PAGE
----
Fifty years into Independence, India’s children have little to celebrate: 6.3 crore (63 million) of them are still out of school. This despite the constitutional directive urging all states to provide “free and compulsory education for all children until they complete the age of 14 years”. The Constitution envisaged fulfilling this promise by 1960. Yet, if present trends continue, India is still 50 years away from reaching the goal.
Meanwhile, the absolute number of illiterate people in the population is steadily rising year after year. At about 50 crore (500 million), the number of illiterates in today’s India is larger than the total population of the country 30 years ago.
Even in the younger age groups, illiteracy remains endemic. About half of all adolescent girls, for instance, are unable to read and write.
The low priority given to education by this nation is apparent from the mean years of schooling, the average period spent in school by a citizen. Indians spend a little over two years in the classroom. The Chinese spend five, the Sri Lankans over seven and the South Koreans nine.
That so many children are out of school is a profound tragedy. Education is a basic tool for self-defence in modern society. The feeling of powerlessness that goes with being illiterate comes through loud and clear in any conversation with ordinary people. As Shankar Lal of Gadaula village in Banda, Uttar Pradesh, put it, “Anpadh aadmee jeevanbhar kasht mein rahta hai (An illiterate person is handicapped all his life).”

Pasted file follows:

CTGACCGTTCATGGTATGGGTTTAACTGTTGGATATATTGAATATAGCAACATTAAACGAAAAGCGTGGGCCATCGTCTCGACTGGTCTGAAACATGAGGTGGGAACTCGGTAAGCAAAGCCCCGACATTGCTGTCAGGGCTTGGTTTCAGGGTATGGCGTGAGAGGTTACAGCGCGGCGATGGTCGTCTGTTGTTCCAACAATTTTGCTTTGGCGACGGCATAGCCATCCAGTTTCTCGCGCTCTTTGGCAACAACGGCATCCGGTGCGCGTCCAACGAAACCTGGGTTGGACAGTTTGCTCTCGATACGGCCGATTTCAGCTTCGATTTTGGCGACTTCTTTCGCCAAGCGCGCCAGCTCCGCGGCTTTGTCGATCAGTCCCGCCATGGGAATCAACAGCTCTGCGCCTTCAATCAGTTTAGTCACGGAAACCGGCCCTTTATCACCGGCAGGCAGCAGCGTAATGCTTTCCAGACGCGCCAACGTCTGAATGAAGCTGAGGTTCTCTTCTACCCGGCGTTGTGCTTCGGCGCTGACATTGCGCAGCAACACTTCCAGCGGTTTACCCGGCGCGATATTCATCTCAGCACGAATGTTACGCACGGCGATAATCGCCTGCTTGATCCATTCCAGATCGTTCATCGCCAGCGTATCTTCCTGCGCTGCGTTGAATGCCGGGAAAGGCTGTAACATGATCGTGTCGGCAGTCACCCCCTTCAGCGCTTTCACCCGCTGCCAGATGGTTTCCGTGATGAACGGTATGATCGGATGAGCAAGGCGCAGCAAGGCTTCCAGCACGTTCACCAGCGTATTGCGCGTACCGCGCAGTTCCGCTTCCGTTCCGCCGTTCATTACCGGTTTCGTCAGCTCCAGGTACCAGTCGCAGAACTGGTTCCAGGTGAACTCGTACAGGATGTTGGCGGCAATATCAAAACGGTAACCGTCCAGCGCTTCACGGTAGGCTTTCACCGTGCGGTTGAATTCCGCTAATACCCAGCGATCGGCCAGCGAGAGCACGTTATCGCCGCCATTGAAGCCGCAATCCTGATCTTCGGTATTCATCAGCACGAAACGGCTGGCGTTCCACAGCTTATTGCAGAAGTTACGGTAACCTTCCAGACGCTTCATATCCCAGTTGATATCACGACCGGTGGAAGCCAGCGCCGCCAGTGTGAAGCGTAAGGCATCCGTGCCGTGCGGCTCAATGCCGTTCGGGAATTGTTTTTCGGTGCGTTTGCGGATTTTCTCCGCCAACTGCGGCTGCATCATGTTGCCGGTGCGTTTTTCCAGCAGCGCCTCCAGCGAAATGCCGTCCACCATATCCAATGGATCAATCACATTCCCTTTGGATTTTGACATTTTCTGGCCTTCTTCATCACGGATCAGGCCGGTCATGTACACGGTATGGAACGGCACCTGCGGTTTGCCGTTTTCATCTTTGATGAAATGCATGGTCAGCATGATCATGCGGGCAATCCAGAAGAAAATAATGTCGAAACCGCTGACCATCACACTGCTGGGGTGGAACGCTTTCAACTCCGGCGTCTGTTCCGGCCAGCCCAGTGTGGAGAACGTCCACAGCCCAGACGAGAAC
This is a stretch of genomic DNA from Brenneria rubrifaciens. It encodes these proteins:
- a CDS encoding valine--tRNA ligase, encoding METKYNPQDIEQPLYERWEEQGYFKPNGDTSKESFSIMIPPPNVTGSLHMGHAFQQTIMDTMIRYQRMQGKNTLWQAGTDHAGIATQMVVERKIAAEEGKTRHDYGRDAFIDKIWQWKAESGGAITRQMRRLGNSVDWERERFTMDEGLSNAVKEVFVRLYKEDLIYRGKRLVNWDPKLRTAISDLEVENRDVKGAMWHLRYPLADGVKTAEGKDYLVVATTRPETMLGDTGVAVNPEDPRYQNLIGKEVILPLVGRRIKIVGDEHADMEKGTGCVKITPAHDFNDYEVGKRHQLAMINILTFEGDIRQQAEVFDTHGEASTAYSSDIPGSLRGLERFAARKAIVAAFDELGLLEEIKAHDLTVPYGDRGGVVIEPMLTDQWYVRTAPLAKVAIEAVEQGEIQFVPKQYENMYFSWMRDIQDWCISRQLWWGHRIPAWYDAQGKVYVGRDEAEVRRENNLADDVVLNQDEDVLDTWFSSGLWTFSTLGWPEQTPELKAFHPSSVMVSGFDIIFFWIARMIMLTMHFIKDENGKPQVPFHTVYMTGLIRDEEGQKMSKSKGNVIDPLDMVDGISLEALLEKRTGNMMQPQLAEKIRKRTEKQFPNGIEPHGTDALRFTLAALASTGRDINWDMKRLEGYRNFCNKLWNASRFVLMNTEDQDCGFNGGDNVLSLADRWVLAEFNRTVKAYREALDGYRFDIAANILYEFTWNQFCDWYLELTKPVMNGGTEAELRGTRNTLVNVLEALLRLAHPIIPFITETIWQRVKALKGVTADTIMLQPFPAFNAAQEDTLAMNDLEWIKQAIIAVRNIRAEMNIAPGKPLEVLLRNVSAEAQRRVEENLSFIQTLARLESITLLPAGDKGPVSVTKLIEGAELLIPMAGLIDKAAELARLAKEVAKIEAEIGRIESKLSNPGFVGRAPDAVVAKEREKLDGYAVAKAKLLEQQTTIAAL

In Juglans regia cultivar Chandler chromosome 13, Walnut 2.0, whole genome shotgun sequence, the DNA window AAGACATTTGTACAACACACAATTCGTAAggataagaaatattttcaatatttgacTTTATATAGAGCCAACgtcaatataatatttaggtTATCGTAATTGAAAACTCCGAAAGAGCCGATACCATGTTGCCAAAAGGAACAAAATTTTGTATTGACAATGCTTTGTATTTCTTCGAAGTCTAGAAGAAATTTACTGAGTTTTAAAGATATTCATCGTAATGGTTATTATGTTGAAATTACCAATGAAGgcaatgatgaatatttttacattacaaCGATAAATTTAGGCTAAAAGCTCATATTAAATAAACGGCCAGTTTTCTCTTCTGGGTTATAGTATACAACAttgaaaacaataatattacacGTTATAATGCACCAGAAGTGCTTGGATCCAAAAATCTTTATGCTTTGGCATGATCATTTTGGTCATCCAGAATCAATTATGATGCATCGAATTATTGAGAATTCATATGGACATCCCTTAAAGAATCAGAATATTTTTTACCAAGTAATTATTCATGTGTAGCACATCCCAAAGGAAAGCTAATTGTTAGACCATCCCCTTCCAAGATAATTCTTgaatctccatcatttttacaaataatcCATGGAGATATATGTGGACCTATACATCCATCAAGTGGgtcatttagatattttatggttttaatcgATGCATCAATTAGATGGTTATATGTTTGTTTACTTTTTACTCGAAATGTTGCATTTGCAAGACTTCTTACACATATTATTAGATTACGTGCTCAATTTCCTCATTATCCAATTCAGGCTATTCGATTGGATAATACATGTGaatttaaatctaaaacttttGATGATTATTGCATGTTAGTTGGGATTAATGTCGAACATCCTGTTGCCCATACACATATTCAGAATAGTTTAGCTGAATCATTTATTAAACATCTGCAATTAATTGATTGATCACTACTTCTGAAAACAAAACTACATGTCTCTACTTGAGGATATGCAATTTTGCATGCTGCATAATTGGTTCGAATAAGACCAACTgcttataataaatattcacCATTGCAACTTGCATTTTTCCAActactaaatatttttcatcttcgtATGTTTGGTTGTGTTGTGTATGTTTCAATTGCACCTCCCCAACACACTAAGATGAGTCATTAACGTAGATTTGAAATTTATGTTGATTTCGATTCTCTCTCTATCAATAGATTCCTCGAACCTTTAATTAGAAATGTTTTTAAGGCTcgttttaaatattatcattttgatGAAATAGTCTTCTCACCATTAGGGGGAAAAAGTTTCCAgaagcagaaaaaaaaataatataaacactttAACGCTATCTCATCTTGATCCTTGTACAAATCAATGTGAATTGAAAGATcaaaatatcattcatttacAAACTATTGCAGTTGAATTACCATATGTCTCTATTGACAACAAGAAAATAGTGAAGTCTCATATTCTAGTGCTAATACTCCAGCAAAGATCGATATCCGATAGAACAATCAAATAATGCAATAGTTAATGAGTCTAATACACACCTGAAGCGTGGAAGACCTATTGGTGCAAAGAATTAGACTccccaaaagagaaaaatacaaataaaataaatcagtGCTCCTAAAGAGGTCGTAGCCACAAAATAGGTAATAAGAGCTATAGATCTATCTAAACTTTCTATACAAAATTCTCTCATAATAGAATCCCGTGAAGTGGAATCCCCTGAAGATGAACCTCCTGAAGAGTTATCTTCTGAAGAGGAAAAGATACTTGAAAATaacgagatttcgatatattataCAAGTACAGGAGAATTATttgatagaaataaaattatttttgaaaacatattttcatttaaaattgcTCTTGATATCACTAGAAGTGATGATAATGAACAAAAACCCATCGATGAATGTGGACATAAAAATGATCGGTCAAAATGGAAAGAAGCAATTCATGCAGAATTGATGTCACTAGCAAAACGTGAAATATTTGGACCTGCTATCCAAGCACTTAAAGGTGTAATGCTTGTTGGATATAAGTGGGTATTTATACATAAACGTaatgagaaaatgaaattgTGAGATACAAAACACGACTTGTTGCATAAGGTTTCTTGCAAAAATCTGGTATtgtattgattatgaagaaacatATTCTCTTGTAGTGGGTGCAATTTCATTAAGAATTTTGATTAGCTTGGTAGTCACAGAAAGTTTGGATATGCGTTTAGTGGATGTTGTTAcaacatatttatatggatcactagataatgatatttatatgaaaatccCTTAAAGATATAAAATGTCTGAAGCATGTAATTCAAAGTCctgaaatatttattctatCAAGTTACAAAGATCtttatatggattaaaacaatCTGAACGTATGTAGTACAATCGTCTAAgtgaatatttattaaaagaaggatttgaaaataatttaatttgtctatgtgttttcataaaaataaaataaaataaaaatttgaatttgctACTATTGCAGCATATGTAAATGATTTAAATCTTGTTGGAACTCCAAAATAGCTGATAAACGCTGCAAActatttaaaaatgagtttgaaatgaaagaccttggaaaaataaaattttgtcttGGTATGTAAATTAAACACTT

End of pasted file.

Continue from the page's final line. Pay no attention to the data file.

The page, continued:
Lal was one among 1,221 Indian parents who were interviewed in a recent survey planned by a group of researchers based at the Delhi School of Economics and the Indian Social Institute. The survey covered all the schooling facilities in a randomly selected sample of 188 villages in Bihar, Madhya Pradesh, Uttar Pradesh and Rajasthan. The survey’s findings will be released soon as part of the Public Report on Basic Education (PROBE).
The probe findings provide a startling picture of the schooling situation in India’s villages. To begin with, they shatter two myths that are often invoked to “explain” the slow progress of elementary education: one, a supposed lack of parental motivation; two, that work keeps children from going to school. The survey gives an eye-opening account of the appalling condition of elementary education in rural India — and of the government’s apathy. It makes it clear that the battle against ignorance is a grim one.
INDIA TODAY presents an exclusive preview of the PROBE findings. | Link